Investigating Yeast Products in Sparkling Wine Production

August 7, 2015
Kate Mosford
The Column

Volume 11, Issue 14

Page Number: 8

A team of researchers in Spain has examined the use of commercial yeast products in the production of white and rosé sparkling wines.

A team of researchers in Spain has examined the use of commercial yeast products in the production of white and rosé sparkling wines.1 Using a range of analytical techniques, including gas chromatography–mass spectrometry (GC–MS) and high performance liquid chromatography (HPLC), the team examined four yeast autolysates to find out how they affect the chemical composition, foam, and sensory properties of sparkling wines aged on lees for 9 months.

During the production of wine, mannoproteins - highly glycosylated proteoglycans made up of mannose, glucose, and proteins - are released via yeast autolysis. These mannoproteins can have positive effects on the wine, such as an improvement in aroma and a reduction in bitterness. Traditionally the best sparkling wines can take many months to ferment to the perfect quality. The longer the process takes, the higher the associated production costs and the greater the risk of microbiological and organoleptic alterations. To speed up this process commercial yeast products rich in mannoproteins have been developed. The effect of these products on still wines has been extensively studied, and they have been found to improve the quality characteristics of the wine. However, very few studies have examined the effect on sparkling wines.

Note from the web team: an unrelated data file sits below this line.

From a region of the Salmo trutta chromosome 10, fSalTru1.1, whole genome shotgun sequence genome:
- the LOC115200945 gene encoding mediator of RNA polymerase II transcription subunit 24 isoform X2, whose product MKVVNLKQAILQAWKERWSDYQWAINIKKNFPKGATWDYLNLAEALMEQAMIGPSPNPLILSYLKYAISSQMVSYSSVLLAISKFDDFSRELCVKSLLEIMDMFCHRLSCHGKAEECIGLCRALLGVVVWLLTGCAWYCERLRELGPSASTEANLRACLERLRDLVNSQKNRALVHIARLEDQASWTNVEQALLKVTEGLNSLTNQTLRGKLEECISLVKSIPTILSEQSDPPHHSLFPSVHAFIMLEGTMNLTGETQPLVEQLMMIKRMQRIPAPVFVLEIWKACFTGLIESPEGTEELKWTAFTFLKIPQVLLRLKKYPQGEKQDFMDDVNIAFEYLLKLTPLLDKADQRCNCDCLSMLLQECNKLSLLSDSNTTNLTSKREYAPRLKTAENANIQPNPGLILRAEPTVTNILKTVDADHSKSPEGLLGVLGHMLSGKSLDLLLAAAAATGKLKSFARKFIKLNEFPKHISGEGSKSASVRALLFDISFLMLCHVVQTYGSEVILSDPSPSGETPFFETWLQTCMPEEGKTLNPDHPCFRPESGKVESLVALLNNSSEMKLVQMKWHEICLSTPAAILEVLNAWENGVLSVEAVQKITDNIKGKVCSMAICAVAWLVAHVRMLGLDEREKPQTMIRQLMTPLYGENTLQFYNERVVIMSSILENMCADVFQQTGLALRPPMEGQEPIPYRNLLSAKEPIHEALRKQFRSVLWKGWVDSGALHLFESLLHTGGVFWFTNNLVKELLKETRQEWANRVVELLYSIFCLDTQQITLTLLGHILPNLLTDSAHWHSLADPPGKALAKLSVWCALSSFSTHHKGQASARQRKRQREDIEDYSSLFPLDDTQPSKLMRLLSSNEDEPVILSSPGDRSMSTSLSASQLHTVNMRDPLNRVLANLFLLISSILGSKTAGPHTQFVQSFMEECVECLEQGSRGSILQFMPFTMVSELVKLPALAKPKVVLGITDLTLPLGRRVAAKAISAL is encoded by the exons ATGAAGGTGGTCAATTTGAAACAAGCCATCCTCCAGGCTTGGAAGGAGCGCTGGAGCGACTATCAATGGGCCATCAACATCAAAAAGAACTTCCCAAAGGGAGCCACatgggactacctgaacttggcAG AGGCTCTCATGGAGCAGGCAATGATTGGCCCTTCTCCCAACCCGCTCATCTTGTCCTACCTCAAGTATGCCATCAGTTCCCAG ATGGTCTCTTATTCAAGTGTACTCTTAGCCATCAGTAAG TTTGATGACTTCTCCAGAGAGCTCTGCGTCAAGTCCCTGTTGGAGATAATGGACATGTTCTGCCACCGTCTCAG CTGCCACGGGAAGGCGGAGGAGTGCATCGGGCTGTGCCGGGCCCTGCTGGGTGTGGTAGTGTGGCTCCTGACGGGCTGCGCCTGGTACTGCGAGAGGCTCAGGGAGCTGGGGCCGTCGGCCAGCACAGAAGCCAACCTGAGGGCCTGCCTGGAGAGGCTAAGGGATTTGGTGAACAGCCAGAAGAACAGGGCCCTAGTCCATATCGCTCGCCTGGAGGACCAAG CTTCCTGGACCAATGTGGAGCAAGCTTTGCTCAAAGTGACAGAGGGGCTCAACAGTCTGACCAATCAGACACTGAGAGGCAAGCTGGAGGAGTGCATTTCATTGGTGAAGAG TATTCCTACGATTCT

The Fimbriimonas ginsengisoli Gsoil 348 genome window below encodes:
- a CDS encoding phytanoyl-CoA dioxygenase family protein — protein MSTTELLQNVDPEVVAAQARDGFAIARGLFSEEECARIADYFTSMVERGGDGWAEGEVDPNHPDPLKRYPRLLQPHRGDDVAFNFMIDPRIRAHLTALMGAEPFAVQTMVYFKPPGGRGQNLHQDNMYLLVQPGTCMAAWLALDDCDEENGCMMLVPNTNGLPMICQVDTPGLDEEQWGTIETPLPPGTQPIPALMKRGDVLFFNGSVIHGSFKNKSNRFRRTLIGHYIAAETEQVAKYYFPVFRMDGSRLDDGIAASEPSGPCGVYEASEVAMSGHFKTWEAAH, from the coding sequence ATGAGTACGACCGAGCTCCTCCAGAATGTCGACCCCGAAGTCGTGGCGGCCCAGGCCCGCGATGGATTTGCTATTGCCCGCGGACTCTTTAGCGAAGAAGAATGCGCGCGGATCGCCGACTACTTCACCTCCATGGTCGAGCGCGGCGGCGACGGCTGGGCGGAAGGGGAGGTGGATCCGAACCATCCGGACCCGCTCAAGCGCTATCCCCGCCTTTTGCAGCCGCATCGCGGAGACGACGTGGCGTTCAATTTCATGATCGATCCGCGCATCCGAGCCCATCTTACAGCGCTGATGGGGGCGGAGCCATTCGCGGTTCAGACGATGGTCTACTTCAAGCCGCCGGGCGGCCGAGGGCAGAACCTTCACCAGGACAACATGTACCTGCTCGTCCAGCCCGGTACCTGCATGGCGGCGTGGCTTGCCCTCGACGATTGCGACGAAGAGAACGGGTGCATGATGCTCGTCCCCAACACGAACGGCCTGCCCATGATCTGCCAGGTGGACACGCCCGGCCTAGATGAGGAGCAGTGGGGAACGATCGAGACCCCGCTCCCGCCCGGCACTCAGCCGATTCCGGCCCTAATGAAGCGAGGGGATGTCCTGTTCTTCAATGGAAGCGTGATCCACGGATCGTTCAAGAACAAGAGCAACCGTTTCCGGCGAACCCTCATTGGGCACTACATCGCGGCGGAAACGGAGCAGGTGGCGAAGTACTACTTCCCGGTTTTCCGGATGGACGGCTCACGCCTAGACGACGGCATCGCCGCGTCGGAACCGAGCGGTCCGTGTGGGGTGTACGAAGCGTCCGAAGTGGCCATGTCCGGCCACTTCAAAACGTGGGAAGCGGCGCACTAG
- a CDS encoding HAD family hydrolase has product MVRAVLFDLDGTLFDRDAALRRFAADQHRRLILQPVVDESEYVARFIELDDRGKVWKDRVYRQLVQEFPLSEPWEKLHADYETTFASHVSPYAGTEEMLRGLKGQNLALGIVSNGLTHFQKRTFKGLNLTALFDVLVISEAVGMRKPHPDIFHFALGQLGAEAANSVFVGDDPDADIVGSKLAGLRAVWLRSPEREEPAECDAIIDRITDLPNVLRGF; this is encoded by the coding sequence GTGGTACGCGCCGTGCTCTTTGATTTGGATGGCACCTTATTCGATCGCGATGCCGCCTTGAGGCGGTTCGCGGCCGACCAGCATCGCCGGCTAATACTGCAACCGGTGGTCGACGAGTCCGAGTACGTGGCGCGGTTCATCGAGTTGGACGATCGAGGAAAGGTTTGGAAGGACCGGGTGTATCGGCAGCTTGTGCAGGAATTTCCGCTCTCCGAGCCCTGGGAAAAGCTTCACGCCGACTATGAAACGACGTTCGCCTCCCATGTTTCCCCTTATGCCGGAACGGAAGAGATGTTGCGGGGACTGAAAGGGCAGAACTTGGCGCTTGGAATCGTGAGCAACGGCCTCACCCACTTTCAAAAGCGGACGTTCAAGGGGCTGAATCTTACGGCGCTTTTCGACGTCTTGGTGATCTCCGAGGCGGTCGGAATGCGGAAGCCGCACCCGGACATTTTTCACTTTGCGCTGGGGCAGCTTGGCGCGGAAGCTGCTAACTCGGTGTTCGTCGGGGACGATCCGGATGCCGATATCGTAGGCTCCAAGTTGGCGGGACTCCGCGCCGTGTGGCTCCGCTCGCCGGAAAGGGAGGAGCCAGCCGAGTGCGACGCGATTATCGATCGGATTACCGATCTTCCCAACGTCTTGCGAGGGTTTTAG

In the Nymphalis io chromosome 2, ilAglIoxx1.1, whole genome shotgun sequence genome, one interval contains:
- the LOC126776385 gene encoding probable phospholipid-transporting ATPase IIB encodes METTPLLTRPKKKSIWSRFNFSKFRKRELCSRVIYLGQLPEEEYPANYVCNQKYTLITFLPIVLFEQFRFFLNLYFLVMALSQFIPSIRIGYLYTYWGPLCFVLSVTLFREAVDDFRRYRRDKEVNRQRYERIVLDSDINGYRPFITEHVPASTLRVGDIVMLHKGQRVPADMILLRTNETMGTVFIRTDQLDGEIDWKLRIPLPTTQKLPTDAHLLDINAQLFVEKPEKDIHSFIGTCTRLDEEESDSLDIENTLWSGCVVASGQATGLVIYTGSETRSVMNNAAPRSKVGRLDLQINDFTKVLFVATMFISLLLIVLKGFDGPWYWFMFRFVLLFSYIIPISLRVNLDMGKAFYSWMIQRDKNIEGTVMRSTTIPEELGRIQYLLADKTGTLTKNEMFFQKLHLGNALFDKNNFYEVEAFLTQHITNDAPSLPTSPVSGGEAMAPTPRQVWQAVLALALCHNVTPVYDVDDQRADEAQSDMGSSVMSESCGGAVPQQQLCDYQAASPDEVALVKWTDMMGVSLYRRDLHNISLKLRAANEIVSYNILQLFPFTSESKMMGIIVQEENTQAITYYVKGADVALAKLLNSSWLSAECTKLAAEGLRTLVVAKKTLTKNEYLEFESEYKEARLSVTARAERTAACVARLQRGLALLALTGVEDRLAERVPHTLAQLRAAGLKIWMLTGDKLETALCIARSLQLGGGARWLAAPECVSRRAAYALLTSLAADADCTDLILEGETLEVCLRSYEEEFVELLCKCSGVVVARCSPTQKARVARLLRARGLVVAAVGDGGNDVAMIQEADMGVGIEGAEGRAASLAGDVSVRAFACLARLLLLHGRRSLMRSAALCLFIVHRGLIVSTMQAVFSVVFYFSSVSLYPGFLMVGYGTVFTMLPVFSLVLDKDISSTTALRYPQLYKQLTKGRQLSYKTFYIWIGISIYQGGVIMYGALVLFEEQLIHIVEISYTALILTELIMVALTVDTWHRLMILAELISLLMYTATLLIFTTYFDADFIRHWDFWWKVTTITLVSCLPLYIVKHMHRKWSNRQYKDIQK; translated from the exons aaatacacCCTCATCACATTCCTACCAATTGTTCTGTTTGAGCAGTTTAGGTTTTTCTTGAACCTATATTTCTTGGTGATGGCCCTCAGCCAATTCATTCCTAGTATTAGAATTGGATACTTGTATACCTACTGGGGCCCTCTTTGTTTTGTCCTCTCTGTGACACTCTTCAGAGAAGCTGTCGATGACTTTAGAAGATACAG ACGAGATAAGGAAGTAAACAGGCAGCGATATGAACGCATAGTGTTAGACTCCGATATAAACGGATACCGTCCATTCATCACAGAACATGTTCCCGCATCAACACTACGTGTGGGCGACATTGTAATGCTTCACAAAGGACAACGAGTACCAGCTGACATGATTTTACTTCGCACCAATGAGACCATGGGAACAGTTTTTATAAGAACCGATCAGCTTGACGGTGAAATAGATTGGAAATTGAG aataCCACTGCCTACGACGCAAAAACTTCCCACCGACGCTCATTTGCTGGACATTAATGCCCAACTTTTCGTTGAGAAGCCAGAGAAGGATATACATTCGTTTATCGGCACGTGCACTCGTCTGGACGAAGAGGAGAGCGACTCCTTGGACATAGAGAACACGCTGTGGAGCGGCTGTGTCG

All of the wine used in the study was produced following the traditional (champenoise) method. The team used GC–MS to determine the monosaccharide composition of the dry yeast products. The percentage of mannose in the four yeast products varied between 53% and 86%; the percentage of glucose was between 14% and 47%. HPLC was used to analyze phenolic compounds and amino acid and biogenic amine content. The foaming properties of the sparkling wine were evaluated according to the Mosalux procedure. By comparing the control and the sparkling wines, the team found that the addition of the yeast products did not affect the foam quality of the wines or the phenolic compound content in any significant way. In fact, the yeast product with the highest mannoprotein content actually enhanced the volatile composition and the subsequent fruity aroma in some of the sparkling wines. - K.M.

Reference

  • Silvia Pérez-Magariño, Leticia Martínez-Lapuente, Marta Bueno-Herrera, Miriam Ortega-Heras, Zenaida Guadalupe, and Belén Ayestarán, Journal of Agricultural and Food Chemistry 63(23), 5670–5681 (2015).

This article was first featured in LCGC's digital magazine, The Column. Click here to view the full issue>>